November 14, 2018
Dear CUPE 4060 members,
This morning the company sent you a Q & A document to explain Flair’s position on thetwo-tier wage offer. While acknowledging certain facts about the current bargaining impasse (i.e. that CUPE is, in fact, your bargaining agent, and that Flair bears responsibility for miscommunication about a non-existent lockout), their Q & A nonetheless includes more misleading information while failing to mention certain other facts. All this to support its continuing insistence, not supported by facts, that the company cannot grow and prosper without cutting wages.
Here are some of Flair’s most frequently cited claims:
1. Two-tier wage agreements are common in Canadian airlines.
Not true. Of the examples given by the company, none except Jazz is truly two-tier. CUPE does not represent workers at Jazz, who have no strike fund and therefore no real power to bargain with the employer. Its Air Canada Rouge example is false as well, since Rouge and Air Canada mainline are two separate airlines. So this is NOT a two- tier agreement with employees in the same bargaining unit making different wages but two different agreements. While Rouge wages are lower than mainline, CUPE has bargained many improvements to the Rouge agreement including:
- Better work rules than many low-cost carriers enjoy;
- The opportunity to “flow through” to mainline (or vice versa) depending onpersonal preference. Rouge members who want to earn higher wages can go to mainline, while mainline workers who want alternate routes or other advantages may opt to go to Rouge; and
- Protection against arbitrary grooming and uniform standards. Flight attendants felt the original Rouge uniform and grooming standards were uncomfortable, sexist and demeaning. Through collective bargaining, they were able to receive new uniforms that made them feel more respected by flight crew and passengers.
2. It’s hard …. very hard…. to attract investors at the current wages.
The Canada Transportation Act was recently amended to make it easier, not harder, for foreign investors to buy shares in Canadian airlines. The new law doubled the amount of allowable foreign ownership from 25 to 49 per cent, permitting far more foreign investment than ever before.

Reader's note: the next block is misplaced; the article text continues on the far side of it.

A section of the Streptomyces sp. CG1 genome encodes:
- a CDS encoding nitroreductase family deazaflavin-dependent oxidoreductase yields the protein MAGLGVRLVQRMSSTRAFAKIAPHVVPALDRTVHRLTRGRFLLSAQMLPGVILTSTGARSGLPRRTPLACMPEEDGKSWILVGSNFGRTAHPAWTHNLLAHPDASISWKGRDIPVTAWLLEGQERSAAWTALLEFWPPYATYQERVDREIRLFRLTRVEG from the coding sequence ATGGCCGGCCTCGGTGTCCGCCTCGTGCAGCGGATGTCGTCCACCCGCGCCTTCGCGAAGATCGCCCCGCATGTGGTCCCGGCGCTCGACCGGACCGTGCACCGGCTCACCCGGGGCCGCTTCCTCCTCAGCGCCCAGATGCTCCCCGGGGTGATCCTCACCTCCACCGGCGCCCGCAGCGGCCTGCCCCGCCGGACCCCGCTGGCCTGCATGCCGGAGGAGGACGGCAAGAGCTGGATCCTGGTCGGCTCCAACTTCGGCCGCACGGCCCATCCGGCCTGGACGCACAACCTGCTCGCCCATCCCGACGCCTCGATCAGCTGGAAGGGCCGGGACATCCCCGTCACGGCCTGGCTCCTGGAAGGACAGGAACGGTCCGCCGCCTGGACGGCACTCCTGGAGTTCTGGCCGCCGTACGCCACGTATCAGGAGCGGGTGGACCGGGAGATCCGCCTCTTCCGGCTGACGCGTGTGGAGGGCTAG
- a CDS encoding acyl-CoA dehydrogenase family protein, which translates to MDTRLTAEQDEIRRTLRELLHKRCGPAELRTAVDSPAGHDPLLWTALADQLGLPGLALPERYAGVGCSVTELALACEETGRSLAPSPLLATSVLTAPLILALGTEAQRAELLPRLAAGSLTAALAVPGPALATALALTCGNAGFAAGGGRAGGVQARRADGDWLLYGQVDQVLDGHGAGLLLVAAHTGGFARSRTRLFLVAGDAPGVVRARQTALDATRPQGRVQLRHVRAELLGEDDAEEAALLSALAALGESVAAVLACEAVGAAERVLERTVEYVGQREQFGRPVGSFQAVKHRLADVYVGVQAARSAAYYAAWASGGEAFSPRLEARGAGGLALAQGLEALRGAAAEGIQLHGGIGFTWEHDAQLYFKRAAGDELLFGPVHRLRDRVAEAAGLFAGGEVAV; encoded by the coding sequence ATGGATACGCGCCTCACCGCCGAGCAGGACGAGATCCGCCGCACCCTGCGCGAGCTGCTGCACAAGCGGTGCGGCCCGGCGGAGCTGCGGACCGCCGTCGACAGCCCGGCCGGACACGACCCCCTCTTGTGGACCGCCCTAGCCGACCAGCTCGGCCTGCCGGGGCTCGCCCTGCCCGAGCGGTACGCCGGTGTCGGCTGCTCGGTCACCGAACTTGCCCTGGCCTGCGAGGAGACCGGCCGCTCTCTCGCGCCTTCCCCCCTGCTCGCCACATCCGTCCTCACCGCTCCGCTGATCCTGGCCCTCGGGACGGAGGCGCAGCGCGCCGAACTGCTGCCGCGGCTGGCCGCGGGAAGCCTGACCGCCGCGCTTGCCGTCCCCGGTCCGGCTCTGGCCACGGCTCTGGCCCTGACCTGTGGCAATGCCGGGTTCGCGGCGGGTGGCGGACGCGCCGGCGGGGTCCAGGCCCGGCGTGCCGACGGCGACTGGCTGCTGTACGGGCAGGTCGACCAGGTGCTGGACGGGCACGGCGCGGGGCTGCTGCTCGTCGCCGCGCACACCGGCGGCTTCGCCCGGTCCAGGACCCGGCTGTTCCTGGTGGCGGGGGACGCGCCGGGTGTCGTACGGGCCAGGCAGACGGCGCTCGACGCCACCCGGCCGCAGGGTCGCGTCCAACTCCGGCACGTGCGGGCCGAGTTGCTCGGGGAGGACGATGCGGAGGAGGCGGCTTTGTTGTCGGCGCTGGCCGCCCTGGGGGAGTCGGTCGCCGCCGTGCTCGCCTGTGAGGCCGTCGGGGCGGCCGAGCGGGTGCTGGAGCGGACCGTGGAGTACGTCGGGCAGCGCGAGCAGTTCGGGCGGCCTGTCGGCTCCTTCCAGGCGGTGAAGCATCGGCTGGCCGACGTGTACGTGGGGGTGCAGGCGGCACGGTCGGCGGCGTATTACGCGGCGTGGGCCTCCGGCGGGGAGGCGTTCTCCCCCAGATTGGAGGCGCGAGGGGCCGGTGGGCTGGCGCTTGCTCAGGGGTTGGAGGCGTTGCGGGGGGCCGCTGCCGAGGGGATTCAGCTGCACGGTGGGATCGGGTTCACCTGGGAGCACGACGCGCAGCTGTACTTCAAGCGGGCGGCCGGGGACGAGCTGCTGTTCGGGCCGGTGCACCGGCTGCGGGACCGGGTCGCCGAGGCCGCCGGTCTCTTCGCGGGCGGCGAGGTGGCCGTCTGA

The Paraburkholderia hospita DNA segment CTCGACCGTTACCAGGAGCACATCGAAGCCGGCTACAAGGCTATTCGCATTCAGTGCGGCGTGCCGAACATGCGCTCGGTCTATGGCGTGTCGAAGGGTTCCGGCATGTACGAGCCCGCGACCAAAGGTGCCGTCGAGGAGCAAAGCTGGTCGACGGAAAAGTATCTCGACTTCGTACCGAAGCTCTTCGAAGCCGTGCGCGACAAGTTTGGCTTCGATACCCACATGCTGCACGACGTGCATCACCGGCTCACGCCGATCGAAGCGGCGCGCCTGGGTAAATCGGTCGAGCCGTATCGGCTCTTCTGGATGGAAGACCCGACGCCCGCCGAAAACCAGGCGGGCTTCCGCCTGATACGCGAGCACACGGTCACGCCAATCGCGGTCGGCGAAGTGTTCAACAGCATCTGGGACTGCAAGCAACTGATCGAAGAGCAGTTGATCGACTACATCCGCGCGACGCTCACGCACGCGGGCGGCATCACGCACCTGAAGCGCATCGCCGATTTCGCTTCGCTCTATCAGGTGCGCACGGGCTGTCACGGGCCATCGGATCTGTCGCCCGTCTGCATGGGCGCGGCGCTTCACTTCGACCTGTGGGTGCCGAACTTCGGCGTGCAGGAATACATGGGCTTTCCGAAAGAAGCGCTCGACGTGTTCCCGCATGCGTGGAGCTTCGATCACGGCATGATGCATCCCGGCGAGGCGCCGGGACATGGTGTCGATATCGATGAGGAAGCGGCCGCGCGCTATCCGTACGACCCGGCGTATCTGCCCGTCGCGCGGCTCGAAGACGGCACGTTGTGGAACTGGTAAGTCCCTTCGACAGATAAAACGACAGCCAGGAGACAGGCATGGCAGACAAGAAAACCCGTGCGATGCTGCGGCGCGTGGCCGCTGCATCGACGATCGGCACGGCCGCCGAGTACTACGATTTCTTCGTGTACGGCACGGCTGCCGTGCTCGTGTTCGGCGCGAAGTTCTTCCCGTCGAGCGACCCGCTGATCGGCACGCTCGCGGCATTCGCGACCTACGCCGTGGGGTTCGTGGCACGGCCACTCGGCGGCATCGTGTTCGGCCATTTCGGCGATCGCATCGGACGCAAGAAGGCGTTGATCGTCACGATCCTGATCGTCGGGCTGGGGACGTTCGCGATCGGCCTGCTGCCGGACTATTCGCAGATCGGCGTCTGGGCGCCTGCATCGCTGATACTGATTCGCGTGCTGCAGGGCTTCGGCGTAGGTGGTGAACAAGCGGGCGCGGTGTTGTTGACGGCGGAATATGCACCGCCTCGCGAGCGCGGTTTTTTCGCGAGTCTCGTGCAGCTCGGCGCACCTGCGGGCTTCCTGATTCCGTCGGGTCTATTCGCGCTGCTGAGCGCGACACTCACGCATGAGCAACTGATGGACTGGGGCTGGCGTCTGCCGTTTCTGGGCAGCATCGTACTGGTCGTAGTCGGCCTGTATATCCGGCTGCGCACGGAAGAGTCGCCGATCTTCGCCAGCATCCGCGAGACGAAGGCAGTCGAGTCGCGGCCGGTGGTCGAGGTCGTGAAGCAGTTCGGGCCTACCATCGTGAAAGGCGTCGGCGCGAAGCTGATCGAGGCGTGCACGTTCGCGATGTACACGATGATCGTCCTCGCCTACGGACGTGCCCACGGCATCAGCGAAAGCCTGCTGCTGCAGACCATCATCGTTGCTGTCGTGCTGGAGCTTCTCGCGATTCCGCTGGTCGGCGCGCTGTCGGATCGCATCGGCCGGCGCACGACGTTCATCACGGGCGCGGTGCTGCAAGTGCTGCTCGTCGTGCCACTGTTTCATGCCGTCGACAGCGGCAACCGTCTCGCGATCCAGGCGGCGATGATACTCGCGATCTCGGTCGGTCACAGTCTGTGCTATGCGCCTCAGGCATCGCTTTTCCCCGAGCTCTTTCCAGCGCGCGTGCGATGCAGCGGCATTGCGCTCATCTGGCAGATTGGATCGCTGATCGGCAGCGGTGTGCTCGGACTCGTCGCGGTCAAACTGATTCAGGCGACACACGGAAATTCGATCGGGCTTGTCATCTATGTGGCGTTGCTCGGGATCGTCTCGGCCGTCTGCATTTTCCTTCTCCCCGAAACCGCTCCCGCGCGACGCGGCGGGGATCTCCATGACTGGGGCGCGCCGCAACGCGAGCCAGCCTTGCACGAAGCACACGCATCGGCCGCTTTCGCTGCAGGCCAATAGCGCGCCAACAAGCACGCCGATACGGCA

3. The three big costs are fuel, equipment and wages. Something’s gotta give.
It is true that wages are a fixed cost, while fuel prices go up and down. But if fuel or other prices go down, will Flair increase flight attendant wages? We don’t think so. Howabout you?
4. Flair’s situation is similar to that of Air Transat and Sunwing.
Air Transat and Sunwing are not ultra low-cost carriers. They are vacation charters that remain profitable by combining a range of assets, such as hotels, tour operators, etc. In fact, there is only one other ultra low-cost carrier in Canada: WestJet Swoop, which we are working hard to bring into the CUPE family. Ultra low-cost carriers save money in ways that other airlines cannot: lower fees to land in regional airports; a single fleet of aircraft which reduces maintenance and overhaul costs; and reduced on-board service. The profit does not have to come out of flight attendant wages.
The simple fact is that Flair is appealing to your self-interest with a two-tier offer. Yes, it is true that you could retain your wages and pension with two-tier. But the vast majority of Flair flight attendants to be hired will work for far lower wages, have no pension, and unfair work rules. They are counting on the high wage earners to leave the company for another airline and create a low-wage workforce. This is the essence of a race to the bottom.
Can you truly imagine working alongside colleagues who are doing the exact same job– but earning much less than you? Flight attendants and other aviation workers have fought hard against such injustice for decades. Flair knows this, and that is why the company is so determined to create a low-wage workforce before it expands.
As a unionized flight attendant, you are standing on the shoulders of those who fought for themselves—but also for you.